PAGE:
Education Minister Shai Piron announced the cancellation of national standardized tests (NST) in the upcoming school year.
The reason given for the decision was that the release of the test results to the public exerted undue pressure on students, raised concerns as to the tests’ integrity and harmed teachers’ motivation.
"The standardized tests are important and valuable evaluation tools, which we should continue to use in the future, however they cannot be carried on with in their present format," said Minister Piron. "The current form of the tests harms schools, teachers and students," he added.
The Danish minister of education is quoted: “I am happy that we as the first country in the world had the vision to let students use the internet during their exams. The internet is an integrated part of students’ everyday lives and education so this development is natural. The experiment shows there is a range of positive effects.
Shanghai is an exceptional case - and the [PISA] results there are close to what I expected. But what surprised me more [in China] were the results from poor provinces that came out really well. The levels of resilience are just incredible. In China, the idea is so deeply rooted that education is the key to mobility and success.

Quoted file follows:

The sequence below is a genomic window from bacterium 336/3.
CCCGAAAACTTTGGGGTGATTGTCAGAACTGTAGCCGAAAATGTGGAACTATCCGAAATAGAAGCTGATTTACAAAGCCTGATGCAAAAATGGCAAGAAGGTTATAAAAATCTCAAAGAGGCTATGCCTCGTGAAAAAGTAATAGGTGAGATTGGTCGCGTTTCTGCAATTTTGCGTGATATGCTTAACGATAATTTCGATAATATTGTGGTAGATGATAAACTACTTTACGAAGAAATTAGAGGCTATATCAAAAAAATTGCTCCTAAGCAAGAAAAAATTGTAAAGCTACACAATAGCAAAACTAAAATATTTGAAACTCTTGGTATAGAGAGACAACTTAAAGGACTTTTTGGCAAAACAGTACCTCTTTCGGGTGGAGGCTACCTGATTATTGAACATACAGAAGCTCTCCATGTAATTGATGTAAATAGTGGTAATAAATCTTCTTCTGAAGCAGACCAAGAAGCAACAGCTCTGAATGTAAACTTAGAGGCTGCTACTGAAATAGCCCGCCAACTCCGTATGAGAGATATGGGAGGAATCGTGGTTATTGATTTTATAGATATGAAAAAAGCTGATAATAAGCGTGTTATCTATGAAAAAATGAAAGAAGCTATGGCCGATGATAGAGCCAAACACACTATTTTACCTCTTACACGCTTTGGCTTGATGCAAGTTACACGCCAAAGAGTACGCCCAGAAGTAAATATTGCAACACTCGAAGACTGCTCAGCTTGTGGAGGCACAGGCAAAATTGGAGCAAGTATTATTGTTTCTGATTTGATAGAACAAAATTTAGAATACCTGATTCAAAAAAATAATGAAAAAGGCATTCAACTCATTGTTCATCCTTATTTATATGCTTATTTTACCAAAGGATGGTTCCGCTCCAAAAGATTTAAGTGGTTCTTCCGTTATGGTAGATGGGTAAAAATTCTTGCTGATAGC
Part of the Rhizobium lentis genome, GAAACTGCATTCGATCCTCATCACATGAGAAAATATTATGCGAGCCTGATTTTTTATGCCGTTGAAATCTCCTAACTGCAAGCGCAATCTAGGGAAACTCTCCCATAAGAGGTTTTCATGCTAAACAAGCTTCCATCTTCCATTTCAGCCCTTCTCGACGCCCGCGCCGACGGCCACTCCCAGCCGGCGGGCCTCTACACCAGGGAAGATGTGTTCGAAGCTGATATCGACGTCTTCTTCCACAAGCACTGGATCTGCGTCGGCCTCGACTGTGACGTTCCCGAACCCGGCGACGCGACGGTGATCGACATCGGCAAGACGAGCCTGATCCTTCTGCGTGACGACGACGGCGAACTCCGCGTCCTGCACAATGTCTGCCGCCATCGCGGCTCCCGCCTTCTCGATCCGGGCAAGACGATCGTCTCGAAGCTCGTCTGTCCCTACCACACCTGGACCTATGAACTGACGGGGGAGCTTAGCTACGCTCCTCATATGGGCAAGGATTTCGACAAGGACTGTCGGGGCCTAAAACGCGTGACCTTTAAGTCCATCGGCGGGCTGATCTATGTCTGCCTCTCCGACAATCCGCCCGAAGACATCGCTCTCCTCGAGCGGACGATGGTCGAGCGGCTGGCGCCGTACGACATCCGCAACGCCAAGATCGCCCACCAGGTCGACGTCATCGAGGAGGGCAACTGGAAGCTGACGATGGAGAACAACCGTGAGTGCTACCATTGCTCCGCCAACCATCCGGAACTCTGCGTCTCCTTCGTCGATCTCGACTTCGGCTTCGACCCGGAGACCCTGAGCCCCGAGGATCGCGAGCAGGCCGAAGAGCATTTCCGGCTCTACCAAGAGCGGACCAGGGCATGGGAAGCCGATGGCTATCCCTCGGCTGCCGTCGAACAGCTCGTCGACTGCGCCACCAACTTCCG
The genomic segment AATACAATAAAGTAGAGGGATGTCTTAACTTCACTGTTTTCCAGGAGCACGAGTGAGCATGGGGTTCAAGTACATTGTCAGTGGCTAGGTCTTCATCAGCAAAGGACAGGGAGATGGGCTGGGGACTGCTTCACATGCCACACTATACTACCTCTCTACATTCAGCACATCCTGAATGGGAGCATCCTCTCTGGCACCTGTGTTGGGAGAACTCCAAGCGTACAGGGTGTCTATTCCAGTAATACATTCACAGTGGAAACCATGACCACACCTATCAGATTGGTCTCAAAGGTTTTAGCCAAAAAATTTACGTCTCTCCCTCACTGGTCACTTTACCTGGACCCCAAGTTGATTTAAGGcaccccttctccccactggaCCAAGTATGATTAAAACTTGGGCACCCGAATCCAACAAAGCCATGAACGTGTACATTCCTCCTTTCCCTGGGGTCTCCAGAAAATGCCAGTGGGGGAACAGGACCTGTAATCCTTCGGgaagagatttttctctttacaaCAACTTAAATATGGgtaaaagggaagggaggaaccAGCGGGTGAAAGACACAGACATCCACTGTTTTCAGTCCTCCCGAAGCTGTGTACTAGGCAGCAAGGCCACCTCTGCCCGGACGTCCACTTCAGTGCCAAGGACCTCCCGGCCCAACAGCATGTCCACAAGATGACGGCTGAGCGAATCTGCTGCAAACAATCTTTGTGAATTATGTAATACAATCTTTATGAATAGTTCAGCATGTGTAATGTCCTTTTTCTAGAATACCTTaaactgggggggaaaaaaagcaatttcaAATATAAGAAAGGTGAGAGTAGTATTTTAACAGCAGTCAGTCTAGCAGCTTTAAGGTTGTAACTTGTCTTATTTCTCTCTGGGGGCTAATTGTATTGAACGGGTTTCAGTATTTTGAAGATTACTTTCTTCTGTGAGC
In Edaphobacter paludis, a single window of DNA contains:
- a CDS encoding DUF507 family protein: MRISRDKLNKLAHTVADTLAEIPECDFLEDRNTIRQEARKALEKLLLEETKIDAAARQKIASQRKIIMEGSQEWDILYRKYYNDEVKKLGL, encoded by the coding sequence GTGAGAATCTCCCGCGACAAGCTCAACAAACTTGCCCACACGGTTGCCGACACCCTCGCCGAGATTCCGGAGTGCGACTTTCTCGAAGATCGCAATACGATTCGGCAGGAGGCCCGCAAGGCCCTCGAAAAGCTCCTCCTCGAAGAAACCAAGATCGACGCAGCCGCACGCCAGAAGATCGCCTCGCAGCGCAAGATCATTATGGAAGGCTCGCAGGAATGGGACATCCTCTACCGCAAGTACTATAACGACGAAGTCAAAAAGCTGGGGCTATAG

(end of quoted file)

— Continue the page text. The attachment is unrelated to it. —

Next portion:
Scores of professors and researchers from 16 universities throughout the Chicago metropolitan area have signed an open letter to the city’s mayor, Rahm Emanuel, and Chicago school officials warning against implementing a teacher evaluation system that is based on standardized test scores.
This is the latest protest against “value-added” teacher evaluation models that purport to measure how much “value” a teacher adds to a student’s academic progress by using a complicated formula involving a standardized test score.
Researchers have repeatedly warned against using these methods, but school reformers have been doing it in state after state anyway.
Dar Es Salaam — Though children attending private schools have been found to perform better than those going to public schools, their performance was far from better, a survey by Uwezo East Africa has established. Surveys conducted in Tanzania, Kenya and Uganda on quality of primary education showed that in Tanzania and Uganda, pupils attending private schools performed relatively poorly.